Closely associated with ‘juvenile delinquency’ of the 1950s, ‘zip guns’ were often fabricated by youngsters who could not afford to purchase or were forbidden from owning the genuine article. A mechanically inclined youngster might upon obtaining ammunition, most often widely available .22 rimfire, find that such rounds will fit into a section of suitably sized steel tubing, often a section of the salvaged car radio antenna. From then on it is a simple matter of fabricating a means of striking the rear of the cartridge while ensuring the entire assembly is held firmly together.
Such weapons, while being extremely crude are just as capable as inflicting a lethal injury upon a close target as a conventional pistol. Due to bullets tumbling due to lack of rifling, injuries inflicted can potentially be worse. Because of their ease of construction and requiring no tools or expenses, knowledge of how to make zip guns quickly spread from street gang to street gang culminating in fairly standardized designs being adopted. Zip guns would sometimes be produced as a group effort, often making use of a school workshop resulting in better precision and reliability through the use of superior materials and machine tools.
The Original Ghost Guns
Although most of these may be extremely crude, such zero-cost disposable pistols became a serious concern for authorities at the time, often being used to seriously injure and sometimes kill. The emergence of cheap commercially produced handguns may have contributed to the eventual fall in the number of improvised weapons being encountered towards the late ’60s, perhaps coupled with the decline in creative hands-on skills of teenagers.
One of the most common (and reliable) methods of constructing a zip gun is to attach a door bolt to a wooden handle having a barrel made from a section of steel tube securely taped to it. Elastic bands are tied around the handle of the door bolt to act as a striker. The weight of the heavy door bolt behind the cartridge prevents it from flying back too fast and rupturing upon firing, a factor adding to the user’s safety. Where commercial ammunition was difficult to obtain, a common method was to obtain .22 starting pistol ‘crimp’ blanks and combine them with an airgun pellet to produce a round with similar power to .22 short.
Another simple model which according to police reports at the time began turning up in large numbers in New York City used nothing more than a length of car radio antenna, a nail, a rubber band and two pieces of tape. The large nail slides into the back portion of the antenna tube and the tip is filed to the correct shape to successfully set off a round of .22 rimfire. Alternatively, the metal shaft of a screwdriver may also be used, the chisel edge already being well suited. A slot the length of a .22 cartridge is filed across the middle of the antenna tube to allow loading of a round into the oversized front ‘barrel’ section. A heavy rubber band is cut and both ends are taped at the front of the tube, the middle looped around and tapped to the back of the nail head in order to provide enough force to strike the cartridge. When fired the cartridge often jams in the rear of the slot and will take impressions matching the nail and the tubing.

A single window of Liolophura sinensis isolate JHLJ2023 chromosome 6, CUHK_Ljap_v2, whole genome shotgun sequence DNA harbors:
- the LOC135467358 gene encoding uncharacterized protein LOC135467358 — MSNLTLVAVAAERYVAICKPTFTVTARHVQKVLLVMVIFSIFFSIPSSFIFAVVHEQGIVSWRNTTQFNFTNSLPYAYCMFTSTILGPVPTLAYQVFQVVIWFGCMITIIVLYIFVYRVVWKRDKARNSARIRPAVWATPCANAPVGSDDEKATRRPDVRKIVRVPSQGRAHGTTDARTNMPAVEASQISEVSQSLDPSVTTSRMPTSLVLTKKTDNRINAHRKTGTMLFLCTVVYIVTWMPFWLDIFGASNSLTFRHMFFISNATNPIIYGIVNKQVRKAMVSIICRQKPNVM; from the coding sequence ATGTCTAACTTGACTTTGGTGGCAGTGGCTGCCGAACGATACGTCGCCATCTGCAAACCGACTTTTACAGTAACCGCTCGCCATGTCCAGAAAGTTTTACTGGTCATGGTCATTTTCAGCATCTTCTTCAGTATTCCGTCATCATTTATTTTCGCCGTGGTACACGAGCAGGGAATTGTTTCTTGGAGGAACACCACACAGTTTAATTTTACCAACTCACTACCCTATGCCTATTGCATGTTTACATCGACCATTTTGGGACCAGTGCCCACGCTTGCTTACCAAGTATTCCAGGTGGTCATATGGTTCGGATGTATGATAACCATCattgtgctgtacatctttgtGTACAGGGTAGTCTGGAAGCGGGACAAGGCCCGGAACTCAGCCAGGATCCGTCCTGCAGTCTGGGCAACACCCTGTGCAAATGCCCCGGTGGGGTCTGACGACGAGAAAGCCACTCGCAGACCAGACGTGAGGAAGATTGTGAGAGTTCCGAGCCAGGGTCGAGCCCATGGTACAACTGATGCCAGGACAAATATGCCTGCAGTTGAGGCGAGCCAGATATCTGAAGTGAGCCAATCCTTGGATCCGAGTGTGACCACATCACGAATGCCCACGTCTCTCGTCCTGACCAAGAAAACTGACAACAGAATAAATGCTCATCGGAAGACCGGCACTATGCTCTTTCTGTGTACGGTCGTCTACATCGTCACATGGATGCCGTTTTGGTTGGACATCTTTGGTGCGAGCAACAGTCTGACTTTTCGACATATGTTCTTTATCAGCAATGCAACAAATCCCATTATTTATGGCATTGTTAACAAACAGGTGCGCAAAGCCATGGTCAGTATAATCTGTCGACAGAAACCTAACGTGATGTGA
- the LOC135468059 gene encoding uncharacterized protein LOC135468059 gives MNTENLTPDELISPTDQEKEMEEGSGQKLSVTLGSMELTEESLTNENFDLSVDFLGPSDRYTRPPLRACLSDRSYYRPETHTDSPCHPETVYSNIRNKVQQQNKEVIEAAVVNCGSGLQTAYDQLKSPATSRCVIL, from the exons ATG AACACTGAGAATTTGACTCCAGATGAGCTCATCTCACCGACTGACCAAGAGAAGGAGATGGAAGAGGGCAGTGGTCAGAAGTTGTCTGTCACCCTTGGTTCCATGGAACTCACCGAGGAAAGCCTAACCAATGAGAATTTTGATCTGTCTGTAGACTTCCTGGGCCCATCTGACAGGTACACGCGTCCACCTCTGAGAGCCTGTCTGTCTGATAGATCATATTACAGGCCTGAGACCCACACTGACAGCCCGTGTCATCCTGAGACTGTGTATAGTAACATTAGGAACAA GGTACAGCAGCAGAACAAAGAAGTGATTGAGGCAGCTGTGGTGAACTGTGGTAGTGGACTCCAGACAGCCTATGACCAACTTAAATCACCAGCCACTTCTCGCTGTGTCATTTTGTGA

Below is an FBI bulletin describing a similar zip gun which was seized in San Antonio, Texas in 1964:
Another trend often employed was the use of a house key to serve as a hammer. The use of one is out of convenience as it requires little to no modification, already having a pivot hole in place and a suitable striking surface.
Perhaps the most common type of zip gun is a modified toy cap gun. Usually, the barrel obstruction is removed and a section of car aerial tubing glued or taped in place as a replacement barrel liner. The hammer would be sharpened to a point and elastic bands wrapped around the front of the frame and hammer to provide enough power to fire off a cartridge.
The excerpts below show that such crude weapons have none the less proven deadly on occasion:
Zip guns in prison
Being held in the most restrictive and controlled environment which society has provided, didn’t stop these inmates from fabricating potentially lethal firearms from innocuous pieces of scrap.
The zip guns above were confiscated from inmates at the Mississippi State Penitentiary. A was discovered on an inmate during a routine shakedown. B has a barrel made from a small pipe, a hammer made from a horseshoe nail and made use of a razor handle. Along with gun C It was used during an attempted prison break. D is a 20 gauge shotgun pistol constructed from a bedpost and scrap lumber and was used during a prison break in which a guard was wounded and two inmates killed.
Recently Improvised street guns have started to make a comeback. In a news report this month Winnipeg police reported that the number of improvised firearms seized went just from three in 2016, six in 2017 to over sixty last year in 2018. Many of these were reportedly made from bike parts. No matter how many new laws are enacted to restrict the possession of firearms, a criminal is just a step away from walking into a hardware store and assembling one of these.